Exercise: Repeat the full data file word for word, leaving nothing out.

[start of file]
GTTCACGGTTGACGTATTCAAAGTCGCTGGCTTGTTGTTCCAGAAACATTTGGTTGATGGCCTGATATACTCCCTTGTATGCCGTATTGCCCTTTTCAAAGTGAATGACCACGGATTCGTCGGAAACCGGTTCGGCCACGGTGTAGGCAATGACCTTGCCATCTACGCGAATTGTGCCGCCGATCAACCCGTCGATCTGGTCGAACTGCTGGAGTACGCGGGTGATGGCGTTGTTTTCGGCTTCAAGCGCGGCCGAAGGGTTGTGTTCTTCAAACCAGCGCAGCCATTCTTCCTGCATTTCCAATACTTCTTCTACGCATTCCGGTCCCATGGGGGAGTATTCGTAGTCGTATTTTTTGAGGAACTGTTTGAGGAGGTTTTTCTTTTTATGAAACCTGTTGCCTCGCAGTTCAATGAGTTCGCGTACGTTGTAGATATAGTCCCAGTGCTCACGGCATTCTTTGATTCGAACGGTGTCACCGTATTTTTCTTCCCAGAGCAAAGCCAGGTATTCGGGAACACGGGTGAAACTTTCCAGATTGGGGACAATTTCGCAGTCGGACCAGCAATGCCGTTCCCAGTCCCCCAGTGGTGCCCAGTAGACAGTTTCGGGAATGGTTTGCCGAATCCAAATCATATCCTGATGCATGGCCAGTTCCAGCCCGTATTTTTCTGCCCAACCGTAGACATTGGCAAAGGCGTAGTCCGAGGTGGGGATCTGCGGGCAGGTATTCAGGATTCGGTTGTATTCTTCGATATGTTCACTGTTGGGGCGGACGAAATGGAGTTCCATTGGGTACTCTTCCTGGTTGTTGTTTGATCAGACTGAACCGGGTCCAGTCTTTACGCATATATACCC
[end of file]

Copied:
GTTCACGGTTGACGTATTCAAAGTCGCTGGCTTGTTGTTCCAGAAACATTTGGTTGATGGCCTGATATACTCCCTTGTATGCCGTATTGCCCTTTTCAAAGTGAATGACCACGGATTCGTCGGAAACCGGTTCGGCCACGGTGTAGGCAATGACCTTGCCATCTACGCGAATTGTGCCGCCGATCAACCCGTCGATCTGGTCGAACTGCTGGAGTACGCGGGTGATGGCGTTGTTTTCGGCTTCAAGCGCGGCCGAAGGGTTGTGTTCTTCAAACCAGCGCAGCCATTCTTCCTGCATTTCCAATACTTCTTCTACGCATTCCGGTCCCATGGGGGAGTATTCGTAGTCGTATTTTTTGAGGAACTGTTTGAGGAGGTTTTTCTTTTTATGAAACCTGTTGCCTCGCAGTTCAATGAGTTCGCGTACGTTGTAGATATAGTCCCAGTGCTCACGGCATTCTTTGATTCGAACGGTGTCACCGTATTTTTCTTCCCAGAGCAAAGCCAGGTATTCGGGAACACGGGTGAAACTTTCCAGATTGGGGACAATTTCGCAGTCGGACCAGCAATGCCGTTCCCAGTCCCCCAGTGGTGCCCAGTAGACAGTTTCGGGAATGGTTTGCCGAATCCAAATCATATCCTGATGCATGGCCAGTTCCAGCCCGTATTTTTCTGCCCAACCGTAGACATTGGCAAAGGCGTAGTCCGAGGTGGGGATCTGCGGGCAGGTATTCAGGATTCGGTTGTATTCTTCGATATGTTCACTGTTGGGGCGGACGAAATGGAGTTCCATTGGGTACTCTTCCTGGTTGTTGTTTGATCAGACTGAACCGGGTCCAGTCTTTACGCATATATACCC